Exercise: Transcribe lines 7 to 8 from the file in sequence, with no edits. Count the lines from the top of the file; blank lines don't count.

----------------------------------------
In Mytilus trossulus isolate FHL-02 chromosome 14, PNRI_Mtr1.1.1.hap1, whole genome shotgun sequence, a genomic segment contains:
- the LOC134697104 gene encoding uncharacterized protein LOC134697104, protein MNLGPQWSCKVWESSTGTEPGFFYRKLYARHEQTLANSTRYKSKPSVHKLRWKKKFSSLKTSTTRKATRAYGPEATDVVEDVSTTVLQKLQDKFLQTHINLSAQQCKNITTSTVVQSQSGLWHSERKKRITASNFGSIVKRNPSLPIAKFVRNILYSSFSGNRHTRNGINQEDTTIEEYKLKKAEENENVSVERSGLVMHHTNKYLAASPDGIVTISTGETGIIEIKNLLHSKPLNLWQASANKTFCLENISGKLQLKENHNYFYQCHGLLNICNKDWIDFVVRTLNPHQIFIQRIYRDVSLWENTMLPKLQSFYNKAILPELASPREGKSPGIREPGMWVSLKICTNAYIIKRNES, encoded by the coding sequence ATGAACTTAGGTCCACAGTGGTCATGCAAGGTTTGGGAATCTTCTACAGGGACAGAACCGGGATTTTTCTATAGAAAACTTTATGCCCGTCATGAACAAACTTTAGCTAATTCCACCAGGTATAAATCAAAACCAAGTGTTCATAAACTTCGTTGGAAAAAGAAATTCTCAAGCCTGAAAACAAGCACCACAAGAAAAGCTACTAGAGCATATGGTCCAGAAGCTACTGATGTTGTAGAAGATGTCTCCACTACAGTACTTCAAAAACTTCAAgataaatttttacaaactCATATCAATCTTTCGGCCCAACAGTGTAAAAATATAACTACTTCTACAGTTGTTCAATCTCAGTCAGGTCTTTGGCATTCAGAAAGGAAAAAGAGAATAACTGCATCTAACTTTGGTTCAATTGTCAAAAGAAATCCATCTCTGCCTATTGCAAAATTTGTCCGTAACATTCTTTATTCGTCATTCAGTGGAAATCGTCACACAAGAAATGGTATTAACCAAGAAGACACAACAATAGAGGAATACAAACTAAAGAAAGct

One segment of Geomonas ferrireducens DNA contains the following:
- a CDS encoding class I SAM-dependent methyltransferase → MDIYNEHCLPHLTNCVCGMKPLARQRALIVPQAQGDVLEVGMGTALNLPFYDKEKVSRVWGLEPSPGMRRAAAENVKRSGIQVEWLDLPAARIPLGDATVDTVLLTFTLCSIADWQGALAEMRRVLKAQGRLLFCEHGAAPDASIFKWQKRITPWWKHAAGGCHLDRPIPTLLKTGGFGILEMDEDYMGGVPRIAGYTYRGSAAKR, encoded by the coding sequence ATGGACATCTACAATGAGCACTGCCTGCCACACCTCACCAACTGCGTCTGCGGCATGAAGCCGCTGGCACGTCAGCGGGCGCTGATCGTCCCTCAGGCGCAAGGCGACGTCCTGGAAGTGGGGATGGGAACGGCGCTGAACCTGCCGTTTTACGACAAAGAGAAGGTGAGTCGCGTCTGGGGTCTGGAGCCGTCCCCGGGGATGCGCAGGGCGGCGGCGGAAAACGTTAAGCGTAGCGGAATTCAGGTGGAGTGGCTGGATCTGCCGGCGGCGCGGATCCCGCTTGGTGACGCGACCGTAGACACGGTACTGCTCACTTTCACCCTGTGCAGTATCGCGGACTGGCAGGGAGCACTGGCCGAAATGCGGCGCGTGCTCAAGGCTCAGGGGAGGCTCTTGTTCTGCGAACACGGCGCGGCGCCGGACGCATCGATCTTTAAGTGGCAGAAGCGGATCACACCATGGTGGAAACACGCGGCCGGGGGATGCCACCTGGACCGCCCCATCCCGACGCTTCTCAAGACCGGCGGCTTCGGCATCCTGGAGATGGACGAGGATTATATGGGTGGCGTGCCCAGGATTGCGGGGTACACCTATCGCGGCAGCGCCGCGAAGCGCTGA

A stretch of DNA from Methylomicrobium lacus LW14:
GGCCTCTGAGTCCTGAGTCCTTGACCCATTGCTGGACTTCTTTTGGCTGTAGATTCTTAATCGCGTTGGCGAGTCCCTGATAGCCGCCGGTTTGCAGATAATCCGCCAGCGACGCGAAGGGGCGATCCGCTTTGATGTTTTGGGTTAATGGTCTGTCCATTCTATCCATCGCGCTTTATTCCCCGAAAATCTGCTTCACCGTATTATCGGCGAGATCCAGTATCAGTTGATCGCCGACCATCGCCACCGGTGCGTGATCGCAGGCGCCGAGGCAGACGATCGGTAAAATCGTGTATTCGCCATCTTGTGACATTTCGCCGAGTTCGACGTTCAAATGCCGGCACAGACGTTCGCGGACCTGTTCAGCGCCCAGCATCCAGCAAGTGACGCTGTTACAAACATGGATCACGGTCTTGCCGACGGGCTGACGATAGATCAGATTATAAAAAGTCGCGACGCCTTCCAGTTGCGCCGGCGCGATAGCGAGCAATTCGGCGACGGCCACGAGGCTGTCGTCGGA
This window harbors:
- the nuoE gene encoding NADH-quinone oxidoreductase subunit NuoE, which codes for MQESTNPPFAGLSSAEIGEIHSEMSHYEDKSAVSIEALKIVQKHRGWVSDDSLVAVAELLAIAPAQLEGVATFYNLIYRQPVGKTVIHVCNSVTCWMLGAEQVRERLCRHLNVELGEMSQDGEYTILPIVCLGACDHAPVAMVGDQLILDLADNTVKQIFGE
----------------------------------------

This window harbors:
- the nuoE gene encoding NADH-quinone oxidoreductase subunit NuoE, which codes for MQESTNPPFAGLSSAEIGEIHSEMSHYEDKSAVSIEALKIVQKHRGWVSDDSLVAVAELLAIAPAQLEGVATFYNLIYRQPVGKTVIHVCNSVTCWMLGAEQVRERLCRHLNVELGEMSQDGEYTILPIVCLGACDHAPVAMVGDQLILDLADNTVKQIFGE